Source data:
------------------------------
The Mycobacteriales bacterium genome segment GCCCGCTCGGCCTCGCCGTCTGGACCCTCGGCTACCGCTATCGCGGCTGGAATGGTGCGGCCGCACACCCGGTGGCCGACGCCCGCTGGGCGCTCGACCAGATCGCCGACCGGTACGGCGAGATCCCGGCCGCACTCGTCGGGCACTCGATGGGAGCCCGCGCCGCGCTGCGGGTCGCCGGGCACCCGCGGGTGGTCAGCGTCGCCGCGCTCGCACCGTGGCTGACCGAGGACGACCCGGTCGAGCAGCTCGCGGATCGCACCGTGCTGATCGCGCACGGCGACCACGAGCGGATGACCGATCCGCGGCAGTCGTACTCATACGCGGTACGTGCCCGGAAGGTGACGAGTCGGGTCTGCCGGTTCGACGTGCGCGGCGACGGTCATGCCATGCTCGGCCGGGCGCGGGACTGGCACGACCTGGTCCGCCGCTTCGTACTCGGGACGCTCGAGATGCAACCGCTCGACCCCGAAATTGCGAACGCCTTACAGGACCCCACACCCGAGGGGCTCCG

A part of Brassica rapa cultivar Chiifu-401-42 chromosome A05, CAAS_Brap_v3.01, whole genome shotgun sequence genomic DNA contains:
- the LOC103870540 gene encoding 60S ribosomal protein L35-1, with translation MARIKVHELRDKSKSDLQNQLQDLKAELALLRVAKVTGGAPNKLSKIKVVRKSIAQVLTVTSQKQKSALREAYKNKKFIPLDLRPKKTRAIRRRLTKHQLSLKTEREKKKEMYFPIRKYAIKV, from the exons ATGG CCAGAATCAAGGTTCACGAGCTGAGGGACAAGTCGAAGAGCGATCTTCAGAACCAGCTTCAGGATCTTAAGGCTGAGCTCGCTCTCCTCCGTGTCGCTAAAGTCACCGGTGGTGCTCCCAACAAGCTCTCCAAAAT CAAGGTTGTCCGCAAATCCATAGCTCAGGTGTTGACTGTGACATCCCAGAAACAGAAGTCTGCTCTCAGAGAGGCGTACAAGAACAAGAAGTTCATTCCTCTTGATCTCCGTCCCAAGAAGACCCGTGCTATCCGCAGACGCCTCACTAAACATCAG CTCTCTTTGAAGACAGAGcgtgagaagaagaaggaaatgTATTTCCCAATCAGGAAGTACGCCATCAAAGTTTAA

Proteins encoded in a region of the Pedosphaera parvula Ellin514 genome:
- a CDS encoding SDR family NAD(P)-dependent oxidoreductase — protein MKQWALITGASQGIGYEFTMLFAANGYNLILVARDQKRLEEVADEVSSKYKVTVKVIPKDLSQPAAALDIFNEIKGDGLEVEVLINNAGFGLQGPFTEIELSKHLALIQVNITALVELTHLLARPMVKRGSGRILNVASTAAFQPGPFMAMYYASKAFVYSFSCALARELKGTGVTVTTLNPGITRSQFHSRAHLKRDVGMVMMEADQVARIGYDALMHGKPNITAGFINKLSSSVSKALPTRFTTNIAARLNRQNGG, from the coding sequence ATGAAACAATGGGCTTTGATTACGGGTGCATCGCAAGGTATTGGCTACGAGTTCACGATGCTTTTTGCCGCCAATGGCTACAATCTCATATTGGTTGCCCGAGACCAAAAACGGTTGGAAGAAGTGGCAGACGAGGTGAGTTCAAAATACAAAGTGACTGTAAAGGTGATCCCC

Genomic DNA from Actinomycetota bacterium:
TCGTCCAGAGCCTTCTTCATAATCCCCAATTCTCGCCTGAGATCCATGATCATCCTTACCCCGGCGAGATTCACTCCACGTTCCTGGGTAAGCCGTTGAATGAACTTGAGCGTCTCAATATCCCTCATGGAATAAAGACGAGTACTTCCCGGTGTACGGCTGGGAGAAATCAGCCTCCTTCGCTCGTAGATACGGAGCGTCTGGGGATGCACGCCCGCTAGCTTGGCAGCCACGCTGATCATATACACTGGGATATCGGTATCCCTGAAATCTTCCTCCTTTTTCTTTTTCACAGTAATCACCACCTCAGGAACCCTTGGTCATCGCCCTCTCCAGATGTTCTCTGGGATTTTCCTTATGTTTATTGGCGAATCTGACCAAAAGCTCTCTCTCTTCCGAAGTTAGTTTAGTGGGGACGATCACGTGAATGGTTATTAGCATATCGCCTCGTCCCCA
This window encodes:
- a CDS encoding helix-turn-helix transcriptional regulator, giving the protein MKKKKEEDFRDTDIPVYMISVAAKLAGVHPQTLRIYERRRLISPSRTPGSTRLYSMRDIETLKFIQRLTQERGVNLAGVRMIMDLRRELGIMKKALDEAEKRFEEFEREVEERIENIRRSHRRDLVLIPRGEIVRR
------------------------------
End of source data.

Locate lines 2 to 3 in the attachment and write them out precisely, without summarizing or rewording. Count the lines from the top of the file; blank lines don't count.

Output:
A part of Brassica rapa cultivar Chiifu-401-42 chromosome A05, CAAS_Brap_v3.01, whole genome shotgun sequence genomic DNA contains:
- the LOC103870540 gene encoding 60S ribosomal protein L35-1, with translation MARIKVHELRDKSKSDLQNQLQDLKAELALLRVAKVTGGAPNKLSKIKVVRKSIAQVLTVTSQKQKSALREAYKNKKFIPLDLRPKKTRAIRRRLTKHQLSLKTEREKKKEMYFPIRKYAIKV, from the exons ATGG CCAGAATCAAGGTTCACGAGCTGAGGGACAAGTCGAAGAGCGATCTTCAGAACCAGCTTCAGGATCTTAAGGCTGAGCTCGCTCTCCTCCGTGTCGCTAAAGTCACCGGTGGTGCTCCCAACAAGCTCTCCAAAAT CAAGGTTGTCCGCAAATCCATAGCTCAGGTGTTGACTGTGACATCCCAGAAACAGAAGTCTGCTCTCAGAGAGGCGTACAAGAACAAGAAGTTCATTCCTCTTGATCTCCGTCCCAAGAAGACCCGTGCTATCCGCAGACGCCTCACTAAACATCAG CTCTCTTTGAAGACAGAGcgtgagaagaagaaggaaatgTATTTCCCAATCAGGAAGTACGCCATCAAAGTTTAA